One of the deckhands we worked with could be the perfect case study for the Dalmatian fjaka. I remember one specific moment pre-season, we had all been working on the yacht for weeks to get it ready for the season, my husband and I would arrive at 9 am, have 30 – 40 minutes for lunch and continue working until 5 or 6 pm every day.

Then, there was the deckhand, who took hour-long coffee breaks, would find any excuse to strike up a conversation (and stop working) and, like clockwork, every day after lunch he would lie in a stupor for an hour or so. After weeks of witnessing this frustrating ritual, one day, as he lay on the couch, neither asleep nor awake, I finally asked him – what are you doing?!

He barely lifted his head, yet his answer came easily in one word – fjaka.

It frustrated me beyond belief – to watch him, unapologetically lying there, doing nothing while we were supposed to be working. I understood fjaka from my first summer but it never crossed my mind that fjaka is possible when you are on the job. Yet, here was this kid, completely and utterly taken.

Kristina refers to the Croatian poet Jakša Fiamengo who says: “It is like a faint unconsciousness, a state beyond the self or – if you will – deeply inside the self, a special kind of general immobility, drowsiness and numbness, a weariness and indifference towards all important and ancillary needs, a lethargic stupor and general passivity on the journey to overall nothingness. The sense of time becomes lost and its very inertness and languor give the impression of a lightweight instant. More precisely: it’s half somewhere and half nowhere, always somehow in between.”

sunset over lopud.jpg

Credit: Tash Pericic, Contemplation or fjaka? Hard to tell.

This could not be a more perfect summary if it tried. This was the deckhand. Half somewhere and half nowhere. His lack of concern or apology about his inability to work frustrated me at the time but also held a weird sense of awe – he genuinely gave zero f**** that he was supposed to be working and wasn’t. While it was infuriating to watch, somewhere deep inside, a tiny part of me was jealous – how good must this feel to simply give in to fjaka without a care in the world for anyone or anything?...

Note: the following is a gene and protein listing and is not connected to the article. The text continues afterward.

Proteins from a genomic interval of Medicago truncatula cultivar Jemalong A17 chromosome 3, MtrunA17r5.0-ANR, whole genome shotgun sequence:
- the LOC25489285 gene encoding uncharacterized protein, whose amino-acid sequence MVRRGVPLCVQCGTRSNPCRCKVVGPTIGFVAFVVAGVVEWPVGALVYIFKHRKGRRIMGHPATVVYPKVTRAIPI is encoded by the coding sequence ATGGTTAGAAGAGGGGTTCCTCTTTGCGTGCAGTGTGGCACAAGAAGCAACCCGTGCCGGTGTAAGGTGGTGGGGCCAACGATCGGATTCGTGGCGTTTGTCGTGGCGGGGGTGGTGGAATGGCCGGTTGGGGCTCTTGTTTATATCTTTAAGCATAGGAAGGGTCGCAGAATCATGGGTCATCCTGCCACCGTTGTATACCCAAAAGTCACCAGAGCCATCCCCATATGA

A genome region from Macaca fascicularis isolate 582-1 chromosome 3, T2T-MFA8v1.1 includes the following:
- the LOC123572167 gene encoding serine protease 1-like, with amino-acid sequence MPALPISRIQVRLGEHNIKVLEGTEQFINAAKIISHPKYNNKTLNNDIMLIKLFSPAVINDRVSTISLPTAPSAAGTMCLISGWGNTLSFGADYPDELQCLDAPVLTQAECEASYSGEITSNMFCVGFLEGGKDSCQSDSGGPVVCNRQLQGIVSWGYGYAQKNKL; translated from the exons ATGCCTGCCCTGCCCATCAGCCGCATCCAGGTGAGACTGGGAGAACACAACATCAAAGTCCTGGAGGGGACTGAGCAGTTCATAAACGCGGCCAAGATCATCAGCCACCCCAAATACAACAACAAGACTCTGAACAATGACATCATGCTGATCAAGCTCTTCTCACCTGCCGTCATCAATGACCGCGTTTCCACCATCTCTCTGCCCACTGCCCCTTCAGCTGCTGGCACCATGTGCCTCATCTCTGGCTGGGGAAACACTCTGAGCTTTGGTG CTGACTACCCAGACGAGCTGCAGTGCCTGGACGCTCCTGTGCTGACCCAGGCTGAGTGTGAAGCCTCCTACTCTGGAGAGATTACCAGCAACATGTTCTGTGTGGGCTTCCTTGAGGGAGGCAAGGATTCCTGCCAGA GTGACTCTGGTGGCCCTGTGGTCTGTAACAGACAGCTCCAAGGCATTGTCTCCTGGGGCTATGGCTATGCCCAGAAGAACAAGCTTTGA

Please don’t take this tale to mean that Dalmatians are lazy, my husband being a case in point along with many Dalmatians I know (I will talk about fjaka vs. work ethic another day). However, sprinkled among the hard-working, you will find those who almost take pride in their ability to: fjaka. Truth be told, this deckhand was a nice guy who didn’t have an ounce of malice in him, he worked well (half the time), so it was impossible to hate him – which is quite possibly how Dalmatians get away with it…

MK4_8394 (800 x 533).jpg

Copyright Romulic and Stojcic

Herein lies the love-hate relationship with living and working in Dalmatia. The lifestyle here is laidback and I don’t think I would return to my London-life for any amount of money but when you want to get shit done, this laidback nature and fjaka state of mind can sometimes crush the spirit! When no one does what they say they are going to do, all with an unapologetic air of – meh this is Dalmatia [get used to it], or simply – fjaka, part of you wants to scream – what is wrong with you?!

I don’t think I will ever embrace this attitude in relation to work (because integrity) but I can see the beauty from a ‘replenishing the soul’ perspective, i.e. small ‘escapes’ every day – a walk in nature, a long coffee, watching the sunset…

So, for those coming to Croatia on holiday, I challenge you to let fjaka take you. Give in to the nothingness, watch the sunlight dance over the turquoise waters of the Adriatic while your to-do lists fade from mind and memory; follow the sun as she dips below the horizon, don’t see the multitude of orange-reds she creates in her wake but rather feel them to the core of your being. Be here and nowhere. At some stage in the future, this feeling of presence and nothingness will be a moment in time you can nestle back into when you need to escape the chaos of your day-to-day life. Simply turn your mind to Dalmatia and repeat after me – fjaka.

 SAM_4032 (800 x 450).jpg

Copyright: Tash Pericic

Read the full BBC article here.